The International Journal of Feminist Approaches to Bioethics (IJFAB), sponsored by the International Network on Feminist Approaches to Bioethics (FAB), welcomes feminist scholarship on ethical issues related to health, health care, and the biomedical sciences.
Vol 6, No. 2: Special Issue on Aging and Long-term Care
- The deadline for submission for this issue is September 15, 2012.Guest Editors: Lisa A. Eckenwiler and Carol LevineThe past several decades have seen significant improvement in the health of older adults. In the United States and many other parts of the world, people are living longer and with less chronic disability than ever before. The aging population is burgeoning. While currently the proportion of older persons is 17 percent, by 2050 it is expected to be 26 percent. The oldest old, or those eighty and above, will increase from being just 1.4 percent of the population to 4.3 percent. The elderly, and especially the oldest old, are disproportionately women. Their caregivers are also disproportionately women, as family care is the predominant mode of care. Projections further suggest that elderly populations in many developing countries are growing more rapidly than those in affluent ones. Nearly 250 million of the approximately 420 million people over sixty-five live in developing countries, and expectations are that the majority will live there in coming decades. Compared to wealthier countries, these mostly low and middle-income countries will undergo this demographic shift quite quickly, even as they continue to contend with the burden of diseases like HIV/AIDS and tuberculosis, and with considerably less in the way of resources, including human resources.These changing demographics generate a greater need for long-term care, whether that is provided in the home, in community settings, or in institutions. While there has been considerable debate concerning the nature and extent of future long-term care needs, especially given declining rates of disability in recent decades, the consensus is that they will grow. While governments, global health organizations like the WHO and PAHO, and other agents have acknowledged the importance of addressing current and coming demands related to aging and long-term care, the current state of the dependent elderly and of long-term care systems around the world are, on the whole, fragile and in urgent need of attention. Moreover, analyses and recommendations that are informed by feminist approaches are largely lacking.This special issue of IJFAB aims to contribute to the ongoing conversations around ethics and policy in aging and long-term care. We invite essays written from a feminist perspective on any topic related to aging and long-term care.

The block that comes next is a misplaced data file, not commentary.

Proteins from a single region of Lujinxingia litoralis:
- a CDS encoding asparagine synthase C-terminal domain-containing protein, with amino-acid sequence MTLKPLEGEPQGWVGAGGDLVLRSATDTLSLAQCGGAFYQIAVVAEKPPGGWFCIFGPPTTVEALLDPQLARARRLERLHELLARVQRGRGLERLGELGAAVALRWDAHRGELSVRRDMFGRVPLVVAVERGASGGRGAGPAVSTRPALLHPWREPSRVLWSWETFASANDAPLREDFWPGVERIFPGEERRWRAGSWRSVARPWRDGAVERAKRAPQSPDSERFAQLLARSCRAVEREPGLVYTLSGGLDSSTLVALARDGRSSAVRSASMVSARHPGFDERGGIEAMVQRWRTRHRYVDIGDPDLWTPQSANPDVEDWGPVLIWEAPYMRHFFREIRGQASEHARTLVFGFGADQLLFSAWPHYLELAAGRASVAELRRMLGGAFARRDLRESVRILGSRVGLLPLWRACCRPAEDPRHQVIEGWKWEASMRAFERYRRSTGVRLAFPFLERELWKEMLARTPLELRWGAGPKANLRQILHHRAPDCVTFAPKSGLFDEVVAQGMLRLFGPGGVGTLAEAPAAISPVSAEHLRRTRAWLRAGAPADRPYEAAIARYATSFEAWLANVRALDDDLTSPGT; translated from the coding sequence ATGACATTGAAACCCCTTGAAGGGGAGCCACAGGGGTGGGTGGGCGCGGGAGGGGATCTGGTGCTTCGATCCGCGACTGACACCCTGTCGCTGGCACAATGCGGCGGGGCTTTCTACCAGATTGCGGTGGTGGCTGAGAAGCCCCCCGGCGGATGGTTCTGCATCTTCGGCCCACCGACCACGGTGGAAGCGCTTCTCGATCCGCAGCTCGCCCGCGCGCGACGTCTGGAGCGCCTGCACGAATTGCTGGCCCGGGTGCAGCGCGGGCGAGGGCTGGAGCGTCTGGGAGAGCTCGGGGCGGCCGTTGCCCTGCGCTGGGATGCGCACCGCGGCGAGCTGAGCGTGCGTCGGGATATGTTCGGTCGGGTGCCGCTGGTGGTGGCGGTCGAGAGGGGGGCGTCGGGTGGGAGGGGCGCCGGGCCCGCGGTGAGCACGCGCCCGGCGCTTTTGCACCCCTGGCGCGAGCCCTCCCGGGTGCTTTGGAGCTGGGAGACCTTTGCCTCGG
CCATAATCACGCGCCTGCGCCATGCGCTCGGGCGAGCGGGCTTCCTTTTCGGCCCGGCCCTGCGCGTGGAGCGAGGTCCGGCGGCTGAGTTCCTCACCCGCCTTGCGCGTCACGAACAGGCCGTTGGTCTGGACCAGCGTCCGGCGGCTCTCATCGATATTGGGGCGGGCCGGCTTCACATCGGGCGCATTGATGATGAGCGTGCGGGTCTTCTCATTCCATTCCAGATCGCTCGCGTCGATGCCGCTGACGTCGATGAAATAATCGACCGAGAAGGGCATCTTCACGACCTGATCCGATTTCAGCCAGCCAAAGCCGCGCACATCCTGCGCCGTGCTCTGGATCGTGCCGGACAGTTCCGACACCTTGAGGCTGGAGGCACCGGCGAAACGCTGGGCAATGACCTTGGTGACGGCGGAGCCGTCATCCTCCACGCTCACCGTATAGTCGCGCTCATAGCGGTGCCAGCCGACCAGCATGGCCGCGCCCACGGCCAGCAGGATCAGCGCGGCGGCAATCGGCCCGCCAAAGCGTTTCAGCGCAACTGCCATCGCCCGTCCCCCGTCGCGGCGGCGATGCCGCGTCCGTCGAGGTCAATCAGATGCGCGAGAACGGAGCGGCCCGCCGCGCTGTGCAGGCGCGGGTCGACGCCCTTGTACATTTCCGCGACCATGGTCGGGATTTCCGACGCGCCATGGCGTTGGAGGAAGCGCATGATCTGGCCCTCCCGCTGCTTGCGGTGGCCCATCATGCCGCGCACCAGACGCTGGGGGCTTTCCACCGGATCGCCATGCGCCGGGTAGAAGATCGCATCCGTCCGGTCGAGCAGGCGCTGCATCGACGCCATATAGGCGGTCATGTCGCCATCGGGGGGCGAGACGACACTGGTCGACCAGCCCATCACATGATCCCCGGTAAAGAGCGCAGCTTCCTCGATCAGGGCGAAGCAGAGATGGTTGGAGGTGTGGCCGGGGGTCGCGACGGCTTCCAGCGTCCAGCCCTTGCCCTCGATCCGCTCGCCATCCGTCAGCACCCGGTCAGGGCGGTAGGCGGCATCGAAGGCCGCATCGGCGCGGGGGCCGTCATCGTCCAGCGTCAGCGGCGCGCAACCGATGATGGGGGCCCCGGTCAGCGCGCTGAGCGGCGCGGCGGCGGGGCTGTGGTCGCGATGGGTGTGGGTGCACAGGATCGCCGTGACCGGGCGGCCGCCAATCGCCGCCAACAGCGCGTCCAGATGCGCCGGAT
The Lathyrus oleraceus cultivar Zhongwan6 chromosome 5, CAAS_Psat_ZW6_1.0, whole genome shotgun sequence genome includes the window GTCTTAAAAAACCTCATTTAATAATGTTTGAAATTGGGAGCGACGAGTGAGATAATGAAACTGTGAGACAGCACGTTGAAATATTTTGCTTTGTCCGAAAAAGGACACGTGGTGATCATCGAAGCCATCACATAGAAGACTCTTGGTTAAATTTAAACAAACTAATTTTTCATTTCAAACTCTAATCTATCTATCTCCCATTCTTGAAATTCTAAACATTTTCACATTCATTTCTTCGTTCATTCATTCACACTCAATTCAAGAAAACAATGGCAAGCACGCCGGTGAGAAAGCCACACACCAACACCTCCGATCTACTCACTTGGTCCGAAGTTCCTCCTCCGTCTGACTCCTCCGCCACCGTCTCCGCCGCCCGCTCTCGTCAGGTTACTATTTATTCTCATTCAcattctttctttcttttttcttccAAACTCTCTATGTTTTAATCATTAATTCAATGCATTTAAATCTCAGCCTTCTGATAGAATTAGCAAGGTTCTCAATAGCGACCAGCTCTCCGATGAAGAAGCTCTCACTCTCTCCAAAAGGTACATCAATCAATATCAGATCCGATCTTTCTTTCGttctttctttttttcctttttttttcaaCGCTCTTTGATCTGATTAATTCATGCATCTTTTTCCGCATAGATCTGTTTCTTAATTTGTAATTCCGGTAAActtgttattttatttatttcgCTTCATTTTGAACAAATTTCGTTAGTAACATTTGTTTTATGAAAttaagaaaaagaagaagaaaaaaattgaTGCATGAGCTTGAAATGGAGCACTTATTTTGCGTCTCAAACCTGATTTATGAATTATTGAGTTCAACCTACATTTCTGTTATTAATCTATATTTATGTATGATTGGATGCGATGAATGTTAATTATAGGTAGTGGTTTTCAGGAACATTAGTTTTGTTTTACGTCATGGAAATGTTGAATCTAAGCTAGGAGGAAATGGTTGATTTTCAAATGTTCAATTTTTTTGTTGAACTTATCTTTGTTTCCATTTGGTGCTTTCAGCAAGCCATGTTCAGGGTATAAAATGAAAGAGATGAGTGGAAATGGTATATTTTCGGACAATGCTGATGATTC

- Related Recent Tweet from @osgoodeIFLS
The Law of Aging -Jotwell: Legal History bit.ly/H8koTu Serena Mayeri reviews Hartog (note gendered caregiving narrative)
— (usually) S Lawrence (@OsgoodeIFLS) April 3, 2012
- Possible topics include:
- What characterizes a feminist approach to aging and/or long-term care and what contributions can it make to theory and policy?
- How do feminist views about “family” affect long-term care approaches?
- What is the structure of income provision for the aged in a particular country or region and what are its ethical implications?
- What are the ethical implications of different kinds of support systems for the dependent elderly?
- How is long-term care labor gendered and what ethical concerns does this raise?
- How can a feminist vision of long-term care accommodate cultural and religious traditions that place special responsibilities for long-term care on women and girls?
- What are the implications of the feminization of labor migration on the provision of long-term care needs around the world?
- What is the structure of labor and or economic policy in a given country or region and what are its ethical implications for family caregivers?
- How are representations of old age gendered and “performed” in the media and in the arts, and what are the ethical and health implications?